The Complete Guide to Prudent Travel With Pets

Printer-friendly version


  • Make sure to pack an ample supply of food for your pet – about 1 ½ times as much as you expect to need for the period you’ll be away.  Do not change the food immediately before or during travel – diet changes can cause gastrointestinal problems and unnecessary stress.
  • If the water quality at your destination is unknown, make sure to calculate your pet’s needs when packing clean or bottled water.  Contaminated or unfamiliar water can upset your stomach, and your pet’s too.
  • Pack your pet’s favourite and familiar food dishes.  This will help your pet feel at home and reduce territorial behaviour or resource-guarding between pets when in an unfamiliar place.
  • Pets are more likely to get loose or lost when away from home.  Make sure anyone can accurately identify them using a collar, tags and, most importantly, a microchip.  
  • Make sure you appropriately restrain your pet in your vehicle.  It makes the journey safer for you and your pet.  Well-secured travel crates are best, but you can also purchase seatbelt harnesses for adequate restraint.
  • Call ahead to make sure that your destination is pet-friendly.  Many hotels, resorts and rentals welcome pets, but require notification in advance, and may charge a small fee.  Plan travel stops around pet-friendly rest areas.  Never leave your pet waiting in a parked car.
  • Beware of wet coats and muddy paws!  Packing a towel for your pet will not only help to keep your vehicle and accommodations clean, but it will also help reduce the risk of skin and ear infections that commonly occur after being wet for prolonged periods.
  • Be a considerate pet traveller.  Pack poop bags, sticky lint rollers, potty pads, and any other clean-up supplies that you may need for your stay.


  • Your pet’s medical needs never take a vacation.  Make sure to pack all your pet’s daily and occasional medications.  In case of unexpected delays, spills or loss, pack about 1 ½ times the amount you expect to need for your trip.  Record the names, strengths, and dosing instructions of all medications in your smartphone, in case something goes missing.
  • If you are planning an extended stay, have your veterinarian contact a clinic at your destination to make sure they can refill any prescription food or medications that you may need when you’re away.
  • Take note of the location, services and hours of the veterinarian nearest to your travel destination.  Know where the nearest on-call or emergency veterinarian is located.  Program the necessary phone numbers into your smartphone or GPS.
  • Consider creating a pet first-aid kit for travelling.  Aches and pains, skin/ear infections and minor injuries frequently happen when travelling.  Purchase a pet first-aid kit online, or ask your veterinarian for help assembling one.
  • Make sure your pet is up-to-date with all vaccinations, deworming, and flea/tick/heartworm prevention.  If you have any health concerns for your pet, make sure to book a physical examination well before leaving.
  • Get a nail trim before travel, especially if you are planning beach days or hiking.  Broken nails are very common!
  • Make sure your pet always has access to shade and water.  Insist upon adequate rest breaks. Many pets are more susceptible to heatstroke than we are.  Overheating can be deadly!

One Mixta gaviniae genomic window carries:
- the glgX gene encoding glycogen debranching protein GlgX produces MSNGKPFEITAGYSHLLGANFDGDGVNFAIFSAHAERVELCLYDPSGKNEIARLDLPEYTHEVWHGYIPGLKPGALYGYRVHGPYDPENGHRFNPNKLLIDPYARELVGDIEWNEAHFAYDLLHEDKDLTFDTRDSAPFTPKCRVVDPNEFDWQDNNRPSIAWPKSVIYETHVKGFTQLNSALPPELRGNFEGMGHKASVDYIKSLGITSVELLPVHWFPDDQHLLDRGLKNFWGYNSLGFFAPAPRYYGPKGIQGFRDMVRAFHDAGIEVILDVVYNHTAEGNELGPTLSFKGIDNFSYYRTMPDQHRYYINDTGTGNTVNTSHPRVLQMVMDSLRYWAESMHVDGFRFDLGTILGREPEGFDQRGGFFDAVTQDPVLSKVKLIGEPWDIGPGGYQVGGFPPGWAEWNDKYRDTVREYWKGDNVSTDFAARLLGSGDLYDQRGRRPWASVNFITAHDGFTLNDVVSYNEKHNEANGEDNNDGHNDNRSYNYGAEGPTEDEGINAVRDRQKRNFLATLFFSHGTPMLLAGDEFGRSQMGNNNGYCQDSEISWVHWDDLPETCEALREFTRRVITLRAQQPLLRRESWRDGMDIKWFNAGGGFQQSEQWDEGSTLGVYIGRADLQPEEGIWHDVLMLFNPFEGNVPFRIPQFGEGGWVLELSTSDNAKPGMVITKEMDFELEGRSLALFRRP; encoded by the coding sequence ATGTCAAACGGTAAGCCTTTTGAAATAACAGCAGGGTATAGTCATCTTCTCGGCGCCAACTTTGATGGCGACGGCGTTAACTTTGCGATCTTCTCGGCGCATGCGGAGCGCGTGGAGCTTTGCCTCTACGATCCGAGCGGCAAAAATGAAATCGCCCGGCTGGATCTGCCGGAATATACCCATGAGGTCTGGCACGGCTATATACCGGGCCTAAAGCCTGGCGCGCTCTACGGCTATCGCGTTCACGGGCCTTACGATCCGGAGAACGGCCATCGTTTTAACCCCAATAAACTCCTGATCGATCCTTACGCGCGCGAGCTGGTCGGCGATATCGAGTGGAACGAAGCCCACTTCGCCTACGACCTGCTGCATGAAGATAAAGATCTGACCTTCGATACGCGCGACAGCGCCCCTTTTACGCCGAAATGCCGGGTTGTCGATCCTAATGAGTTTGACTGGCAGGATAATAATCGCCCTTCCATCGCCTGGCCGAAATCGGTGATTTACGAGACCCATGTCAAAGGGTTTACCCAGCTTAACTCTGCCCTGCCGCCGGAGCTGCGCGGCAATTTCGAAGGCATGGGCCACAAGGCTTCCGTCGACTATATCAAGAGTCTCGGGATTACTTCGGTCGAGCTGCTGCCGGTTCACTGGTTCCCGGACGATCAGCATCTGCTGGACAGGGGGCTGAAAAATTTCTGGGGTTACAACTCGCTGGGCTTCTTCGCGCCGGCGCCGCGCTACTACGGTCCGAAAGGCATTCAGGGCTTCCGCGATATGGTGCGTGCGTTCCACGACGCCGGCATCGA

• If your pet experiences anxiety or motion sickness, ask your vet to prescribe or recommend appropriate medication.  Sedatives and anti-nausea meds will make the trip more comfortable for everyone, but they work best when given at least an hour before departure. If you are travelling by air, check with your airline to make sure sedatives are allowed.


  • International travel for pets is very complicated.  Each destination has distinct passport requirements for each pet species, and the regulations change frequently.  Contact your veterinarian AND your local animal health agency (Canadian Food Inspection Agency, Department of Agriculture) 1-3 months before international travel to review the requirements.  There are stringent timelines for examination, vaccination, parasite control and documentation for each destination country.  Starting the process too late could mean that your pet will not be able to travel with you, could be turned away at the border, or may be subject to quarantine at the destination.
  • Make sure you have an airline-approved travel crate before departure.
  • Provide all required food, water and medications (plus a little extra for delays) in clearly labelled re-sealable, inspectable containers.
  • Administer sedatives or anti-nausea meds at least an hour before departure.

Pets are a vital part of our families, and we want to include them in all aspects of our lives.  Some pets, however, may have health needs, anxiety, or behavioural needs that make travel too stressful or dangerous for them.  When planning your vacation, carefully consider if travelling is right for your pet.  In some cases, for cats, in particular, an in-home pet-sitter or a boarding kennel may be the most comfortable option for your pet during your vacation.  Ask your veterinarian to go over the pros and cons of travel where your animal companion is concerned.

Happy Trails!

Written by: Dr. Sperry, DVM, Veterinary Advisor, Pets Plus Us

The information provided and contained herein are the opinions of PTZ Insurance Services Ltd. which are based on external publication. The content is not intended to be a substitute for professional veterinary advice.  PTZ Insurance Services Ltd. assumes no responsibility or liability for any loss, claims or damages arising out of the within content.